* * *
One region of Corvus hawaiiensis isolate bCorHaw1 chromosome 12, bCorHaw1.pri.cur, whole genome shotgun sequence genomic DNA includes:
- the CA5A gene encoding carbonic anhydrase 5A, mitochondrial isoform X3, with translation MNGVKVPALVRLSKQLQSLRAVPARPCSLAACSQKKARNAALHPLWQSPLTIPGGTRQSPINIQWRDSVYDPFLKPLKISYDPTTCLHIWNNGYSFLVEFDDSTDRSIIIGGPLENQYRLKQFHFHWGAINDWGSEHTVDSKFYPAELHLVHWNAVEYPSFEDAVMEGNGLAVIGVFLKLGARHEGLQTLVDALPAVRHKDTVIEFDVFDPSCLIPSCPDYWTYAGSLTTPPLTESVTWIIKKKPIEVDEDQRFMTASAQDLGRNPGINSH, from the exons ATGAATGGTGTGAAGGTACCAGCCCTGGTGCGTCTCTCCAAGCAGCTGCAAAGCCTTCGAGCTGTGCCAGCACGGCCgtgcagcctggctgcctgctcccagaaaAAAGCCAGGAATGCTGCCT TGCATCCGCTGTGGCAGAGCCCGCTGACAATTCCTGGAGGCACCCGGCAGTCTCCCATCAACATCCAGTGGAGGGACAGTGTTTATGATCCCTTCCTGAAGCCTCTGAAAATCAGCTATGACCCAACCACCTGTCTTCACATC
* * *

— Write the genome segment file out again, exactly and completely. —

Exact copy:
One region of Corvus hawaiiensis isolate bCorHaw1 chromosome 12, bCorHaw1.pri.cur, whole genome shotgun sequence genomic DNA includes:
- the CA5A gene encoding carbonic anhydrase 5A, mitochondrial isoform X3, with translation MNGVKVPALVRLSKQLQSLRAVPARPCSLAACSQKKARNAALHPLWQSPLTIPGGTRQSPINIQWRDSVYDPFLKPLKISYDPTTCLHIWNNGYSFLVEFDDSTDRSIIIGGPLENQYRLKQFHFHWGAINDWGSEHTVDSKFYPAELHLVHWNAVEYPSFEDAVMEGNGLAVIGVFLKLGARHEGLQTLVDALPAVRHKDTVIEFDVFDPSCLIPSCPDYWTYAGSLTTPPLTESVTWIIKKKPIEVDEDQRFMTASAQDLGRNPGINSH, from the exons ATGAATGGTGTGAAGGTACCAGCCCTGGTGCGTCTCTCCAAGCAGCTGCAAAGCCTTCGAGCTGTGCCAGCACGGCCgtgcagcctggctgcctgctcccagaaaAAAGCCAGGAATGCTGCCT TGCATCCGCTGTGGCAGAGCCCGCTGACAATTCCTGGAGGCACCCGGCAGTCTCCCATCAACATCCAGTGGAGGGACAGTGTTTATGATCCCTTCCTGAAGCCTCTGAAAATCAGCTATGACCCAACCACCTGTCTTCACATC